Frejon (From Feijão, which is the Portuguese word for beans) is a coconut milk and bean soup which is eaten especially during Holy Week by a selection of Christians, mostly Catholics, across the world. Countries where Frejon is popular include Brazil and Nigeria (especially among Yoruba who returned to Nigeria from Brazil at the abolition of the slave trade, and settled in what is known as the “Brazilian Quarters” in Lagos Island), and also Sierra Leone on Good Friday, or for functions such as weddings. Because dairy foods and flesh meat (beef, pork, goat) are strictly forbidden on Good Friday, this dish is a suitable accompaniment to non-dairy foods such as fried fish and peppered snail.https://en.wikipedia.org/wiki/Frejon
Frejon is a soup or pudding made of beans and coconut milk, served especially during Holy Week in a number of, lagely catholic, countries around the world. It seems to have a similar, although less widspread, path to Feijoada, originating in Brazil and spreading from there, this time mainly through former slaves who returned to Africa. My recipe is based on Nigerian recipes, mostly, with a few American websites that seem to also be based on Nigerian recipes. Really, the only evidence I found that this dish actually originated in Brazil (besides the name coming from the Portuguese word feijão, for beans), is that fact that multiple recipes from Nigerian authors (who mostly seemed to be just discovering this dish themselves) stated that “this dish is usually made with black beans, but I couldn’t find any, so I sustituted ____ beans”. As we know from Feijoada, black beans are quite popular in Brazil, and as a New World variety of bean it doesn’t seem like they would be the traditional bean for something that originated in Africa.
Given that black beans don’t seem to be readily available to the average Nigerian, I followed the lead of the New York Times and found some Nigerian honey beans*, which appear to be some type of cow pea, based on their smell. (Try smelling some black eyed peas vs say black or kidney beans. You’ll see what I mean.)
This dish is often served with peppered fish or peppered snail. I chose to keep the dish vegan, and made the pepper sauce without any other protein in it this time. I wrote the recipe intending four to five servings, but I think that you would need the extra protein for that to be realistic.
The frejon is a paste the consistency of thick hummus (I probably could have added more coconut milk, but I didn’t have any more in the house), and is fairly bland by itself, but it’s an absolutely delicious base for the spiciness of the pepper sauce. I’m no spice wimp, but I also prefer that my food taste like something besides burning. Despite containing three habaneros, I though this had the perfect balance. Spicy enough to taste it, but not so hot that I needed anything else to cool my mouth down. Feel free to adjust the amount of hot pepper to your taste.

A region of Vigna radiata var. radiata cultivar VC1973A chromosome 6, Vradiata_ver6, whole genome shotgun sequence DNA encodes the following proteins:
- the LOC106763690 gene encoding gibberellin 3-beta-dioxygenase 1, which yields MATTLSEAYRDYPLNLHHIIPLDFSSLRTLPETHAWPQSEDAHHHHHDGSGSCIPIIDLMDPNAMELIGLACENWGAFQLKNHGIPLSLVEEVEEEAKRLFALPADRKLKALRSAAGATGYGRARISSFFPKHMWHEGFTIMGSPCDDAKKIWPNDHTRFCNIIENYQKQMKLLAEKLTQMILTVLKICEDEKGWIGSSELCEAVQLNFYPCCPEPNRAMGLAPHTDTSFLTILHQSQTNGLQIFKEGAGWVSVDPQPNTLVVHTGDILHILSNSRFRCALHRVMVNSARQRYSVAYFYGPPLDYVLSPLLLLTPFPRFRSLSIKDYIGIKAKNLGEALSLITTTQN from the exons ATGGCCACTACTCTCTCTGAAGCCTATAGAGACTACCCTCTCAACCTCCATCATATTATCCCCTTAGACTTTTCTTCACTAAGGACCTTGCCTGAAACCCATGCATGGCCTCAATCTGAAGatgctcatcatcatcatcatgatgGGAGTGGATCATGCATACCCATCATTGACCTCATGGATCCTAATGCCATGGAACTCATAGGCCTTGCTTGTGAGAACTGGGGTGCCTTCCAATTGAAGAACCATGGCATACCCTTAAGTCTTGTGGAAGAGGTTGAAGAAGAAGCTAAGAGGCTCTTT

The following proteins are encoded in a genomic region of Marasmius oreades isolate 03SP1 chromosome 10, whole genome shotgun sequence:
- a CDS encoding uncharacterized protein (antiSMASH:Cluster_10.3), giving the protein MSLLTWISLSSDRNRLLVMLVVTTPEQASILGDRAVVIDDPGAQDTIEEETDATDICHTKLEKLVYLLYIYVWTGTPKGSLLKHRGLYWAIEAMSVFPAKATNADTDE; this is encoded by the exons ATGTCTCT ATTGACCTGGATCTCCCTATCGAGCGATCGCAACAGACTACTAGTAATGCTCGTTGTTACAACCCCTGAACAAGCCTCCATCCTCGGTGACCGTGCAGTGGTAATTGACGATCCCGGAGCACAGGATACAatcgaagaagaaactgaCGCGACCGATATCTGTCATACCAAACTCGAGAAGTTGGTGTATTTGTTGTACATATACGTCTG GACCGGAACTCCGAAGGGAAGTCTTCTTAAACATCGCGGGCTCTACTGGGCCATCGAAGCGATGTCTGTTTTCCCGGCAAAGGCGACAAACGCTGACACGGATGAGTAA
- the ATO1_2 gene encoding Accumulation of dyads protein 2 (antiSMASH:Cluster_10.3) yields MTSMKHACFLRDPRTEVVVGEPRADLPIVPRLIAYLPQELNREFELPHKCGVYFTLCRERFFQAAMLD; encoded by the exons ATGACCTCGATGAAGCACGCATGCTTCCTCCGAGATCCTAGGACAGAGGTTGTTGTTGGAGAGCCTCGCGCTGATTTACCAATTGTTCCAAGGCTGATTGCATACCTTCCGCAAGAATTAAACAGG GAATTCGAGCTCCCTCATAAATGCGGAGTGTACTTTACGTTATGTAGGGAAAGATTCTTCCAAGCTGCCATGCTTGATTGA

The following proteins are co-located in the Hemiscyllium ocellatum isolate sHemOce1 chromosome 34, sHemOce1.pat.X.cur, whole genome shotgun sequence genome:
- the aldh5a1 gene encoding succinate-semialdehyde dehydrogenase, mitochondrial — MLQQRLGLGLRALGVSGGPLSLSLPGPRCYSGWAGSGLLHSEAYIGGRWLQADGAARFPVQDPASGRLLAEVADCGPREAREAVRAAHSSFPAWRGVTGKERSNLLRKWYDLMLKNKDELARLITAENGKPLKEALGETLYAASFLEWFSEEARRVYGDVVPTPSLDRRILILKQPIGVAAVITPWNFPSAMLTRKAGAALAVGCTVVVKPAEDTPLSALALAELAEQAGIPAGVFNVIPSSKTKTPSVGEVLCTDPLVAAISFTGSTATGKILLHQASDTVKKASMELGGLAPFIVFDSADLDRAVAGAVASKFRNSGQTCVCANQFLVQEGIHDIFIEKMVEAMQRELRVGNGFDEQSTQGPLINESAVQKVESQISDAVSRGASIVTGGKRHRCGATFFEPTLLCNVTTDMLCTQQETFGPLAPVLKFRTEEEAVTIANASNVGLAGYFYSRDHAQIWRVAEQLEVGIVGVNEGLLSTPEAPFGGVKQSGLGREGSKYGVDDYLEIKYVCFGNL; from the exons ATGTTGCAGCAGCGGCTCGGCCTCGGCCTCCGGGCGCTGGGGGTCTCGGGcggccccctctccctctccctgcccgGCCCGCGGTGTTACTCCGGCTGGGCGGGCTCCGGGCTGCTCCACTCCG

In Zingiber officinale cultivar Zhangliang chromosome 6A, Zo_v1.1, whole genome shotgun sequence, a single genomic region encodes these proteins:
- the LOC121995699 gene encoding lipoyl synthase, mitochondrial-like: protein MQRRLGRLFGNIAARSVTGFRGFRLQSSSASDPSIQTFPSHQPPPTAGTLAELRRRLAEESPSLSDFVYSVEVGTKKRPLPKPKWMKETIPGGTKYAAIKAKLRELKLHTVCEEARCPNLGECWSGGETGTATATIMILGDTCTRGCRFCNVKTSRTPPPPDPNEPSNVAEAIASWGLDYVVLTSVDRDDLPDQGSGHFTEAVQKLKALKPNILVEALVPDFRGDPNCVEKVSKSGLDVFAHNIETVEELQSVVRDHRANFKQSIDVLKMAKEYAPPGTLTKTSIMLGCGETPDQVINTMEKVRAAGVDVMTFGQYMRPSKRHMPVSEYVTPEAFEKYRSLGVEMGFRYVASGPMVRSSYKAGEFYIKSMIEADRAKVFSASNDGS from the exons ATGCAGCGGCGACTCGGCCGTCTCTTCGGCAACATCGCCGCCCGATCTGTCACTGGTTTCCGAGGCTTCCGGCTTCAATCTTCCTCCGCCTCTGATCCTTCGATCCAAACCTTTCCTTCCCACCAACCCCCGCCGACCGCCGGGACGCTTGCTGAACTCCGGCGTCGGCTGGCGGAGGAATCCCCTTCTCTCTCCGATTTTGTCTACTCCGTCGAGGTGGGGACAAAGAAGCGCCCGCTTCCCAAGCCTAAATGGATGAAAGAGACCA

Garri* is coarse, roasted cassava flour. I believe it’s the same as the product I should have ordered back when I was making feijoada, and failed at farofa. It adds a nice crunch when sprinkled over the dish.
Frejon with Pepper Sauce
Prep 15 minutes
Total 1:30 plus soaking time (different types of beans may require longer cooking)
½ lb. Nigerian honey beans
½ lb. black beans
Water to cover
2 15 oz. cans coconut milk (you may not use the entire second can)
Salt to taste
3 ¼ teaspoons sugar
1 ½ Tablespoons olive oil
2 small yellow onion, diced
3 habanero or scotch bonnet peppers, minced
2 garlic cloves, minced
5 scalliions, finely sliced
1 red bell pepper, diced
3 Roma tomatoes, diced
Salt to taste
¼ cup gari
10 sprigs fresh thyme and1 fresh bay leaf (boquet garni, cook with beans)
6 bouillon cubes (split between the beans and the sauce)
½ lb. pinto beans (in place of other beans)
1 teaspoon ginger
1 pinch ground cloves
5 whole cloves
Optional additions to the sauce:
1 Tablespoon crayfish powder or dried shrimp
14 oz. can whole peeled tomato (in place of fresh)
1 Tablespoon red palm oil (to finish)
¼ cup fresh mint
¼ cup fresh cilantro
zest of ½ lime
¼ cup water
lime wedges for garnish
¾ cup crushed tomato
4 cans of sardines
1 ¾ Tablespoons vegetable oil (in place of olive oil)
⅝ teaspoon curry powder
½ Tablespoon black pepper
Soak beans in cold water for at least 4 hours. Drain, cover with cold water by at least 2 inches, bring to a boil and cook until very soft. Allow to cool slightly.
Once beans have cooled, Drain them and place in a blender or food processor with one can of the coconut milk and puree until very smooth. Pour into a fine mesh strainer over a heavy bottomed pot. If it is too thick, push it through with a spoon until only the dry chaff is left.
Add addtional coconut milk to the bean puree to reach desired consistency. Season with salt and sugar and cook over low heat, stirring frequently to prevent burning, until desired consistency is reached. The coconut should be the primary flavor.
Meanwhile, heat olive oil in a skillet over medium heat, and saute onion, garlic, scallion and peppers until soft, about 5 minutes. Add tomato and cook 5-10 minutes until soft and flavors come together. Add salt to taste.
To serve, top frejon with pepper sauce and sprinkle with toasted gari.
*I receive no compensation for mentioning this product.